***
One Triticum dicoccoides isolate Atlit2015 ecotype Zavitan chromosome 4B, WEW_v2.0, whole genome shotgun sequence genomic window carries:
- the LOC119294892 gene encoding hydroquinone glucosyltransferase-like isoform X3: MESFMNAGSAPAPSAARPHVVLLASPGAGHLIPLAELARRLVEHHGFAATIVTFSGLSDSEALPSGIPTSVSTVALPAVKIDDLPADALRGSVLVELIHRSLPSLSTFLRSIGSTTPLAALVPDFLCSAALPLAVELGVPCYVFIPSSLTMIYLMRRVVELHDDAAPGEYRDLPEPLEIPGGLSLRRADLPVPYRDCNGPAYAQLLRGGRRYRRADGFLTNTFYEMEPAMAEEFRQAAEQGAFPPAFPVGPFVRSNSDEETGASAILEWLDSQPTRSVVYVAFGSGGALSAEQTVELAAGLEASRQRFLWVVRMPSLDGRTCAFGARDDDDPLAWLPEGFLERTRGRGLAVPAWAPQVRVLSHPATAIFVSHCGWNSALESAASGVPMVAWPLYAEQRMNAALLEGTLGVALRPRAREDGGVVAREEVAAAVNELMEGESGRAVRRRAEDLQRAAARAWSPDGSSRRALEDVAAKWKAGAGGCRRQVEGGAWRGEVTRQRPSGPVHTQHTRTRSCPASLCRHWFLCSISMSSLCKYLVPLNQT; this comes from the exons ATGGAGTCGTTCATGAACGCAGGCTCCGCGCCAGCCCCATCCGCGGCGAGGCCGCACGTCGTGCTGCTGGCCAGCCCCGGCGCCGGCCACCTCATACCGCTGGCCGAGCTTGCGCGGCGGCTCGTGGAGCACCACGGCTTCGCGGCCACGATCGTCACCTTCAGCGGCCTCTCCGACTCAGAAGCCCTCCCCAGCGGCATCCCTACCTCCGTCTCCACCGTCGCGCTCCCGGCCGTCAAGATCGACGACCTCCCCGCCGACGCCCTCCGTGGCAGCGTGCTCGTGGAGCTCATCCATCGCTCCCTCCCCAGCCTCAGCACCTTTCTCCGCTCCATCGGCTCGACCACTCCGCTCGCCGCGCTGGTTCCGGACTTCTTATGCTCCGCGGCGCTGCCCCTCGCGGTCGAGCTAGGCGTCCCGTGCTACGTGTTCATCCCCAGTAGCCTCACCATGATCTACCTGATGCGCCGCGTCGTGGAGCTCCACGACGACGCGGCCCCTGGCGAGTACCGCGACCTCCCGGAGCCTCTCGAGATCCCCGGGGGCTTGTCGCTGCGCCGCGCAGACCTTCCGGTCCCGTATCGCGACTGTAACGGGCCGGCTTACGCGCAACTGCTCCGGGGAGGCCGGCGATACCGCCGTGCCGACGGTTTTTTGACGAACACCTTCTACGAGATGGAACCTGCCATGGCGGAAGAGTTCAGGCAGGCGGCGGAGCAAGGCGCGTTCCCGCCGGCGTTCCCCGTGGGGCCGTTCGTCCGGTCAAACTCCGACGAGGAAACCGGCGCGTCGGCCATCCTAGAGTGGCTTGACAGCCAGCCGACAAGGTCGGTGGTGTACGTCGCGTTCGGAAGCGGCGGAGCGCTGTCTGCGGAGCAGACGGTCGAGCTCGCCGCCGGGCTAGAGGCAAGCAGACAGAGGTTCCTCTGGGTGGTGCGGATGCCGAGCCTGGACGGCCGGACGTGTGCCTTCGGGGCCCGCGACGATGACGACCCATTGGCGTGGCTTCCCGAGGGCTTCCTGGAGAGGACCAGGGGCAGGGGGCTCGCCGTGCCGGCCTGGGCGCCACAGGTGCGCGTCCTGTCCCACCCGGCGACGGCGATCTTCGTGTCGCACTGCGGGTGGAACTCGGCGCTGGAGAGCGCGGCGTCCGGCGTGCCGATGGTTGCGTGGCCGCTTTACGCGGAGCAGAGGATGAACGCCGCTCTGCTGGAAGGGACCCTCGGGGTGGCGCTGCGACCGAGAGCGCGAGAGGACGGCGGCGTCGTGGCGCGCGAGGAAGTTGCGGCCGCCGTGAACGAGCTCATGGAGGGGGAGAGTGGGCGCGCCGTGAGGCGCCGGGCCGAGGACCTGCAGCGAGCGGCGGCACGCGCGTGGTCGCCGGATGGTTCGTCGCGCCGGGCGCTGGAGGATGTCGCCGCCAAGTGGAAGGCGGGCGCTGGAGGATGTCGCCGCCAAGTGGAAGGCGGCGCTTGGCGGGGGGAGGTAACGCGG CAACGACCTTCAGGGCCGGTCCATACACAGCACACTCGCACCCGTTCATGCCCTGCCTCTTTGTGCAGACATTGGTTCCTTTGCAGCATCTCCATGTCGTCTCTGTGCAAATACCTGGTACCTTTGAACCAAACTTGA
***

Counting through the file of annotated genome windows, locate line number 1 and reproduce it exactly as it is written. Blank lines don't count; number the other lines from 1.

One Triticum dicoccoides isolate Atlit2015 ecotype Zavitan chromosome 4B, WEW_v2.0, whole genome shotgun sequence genomic window carries: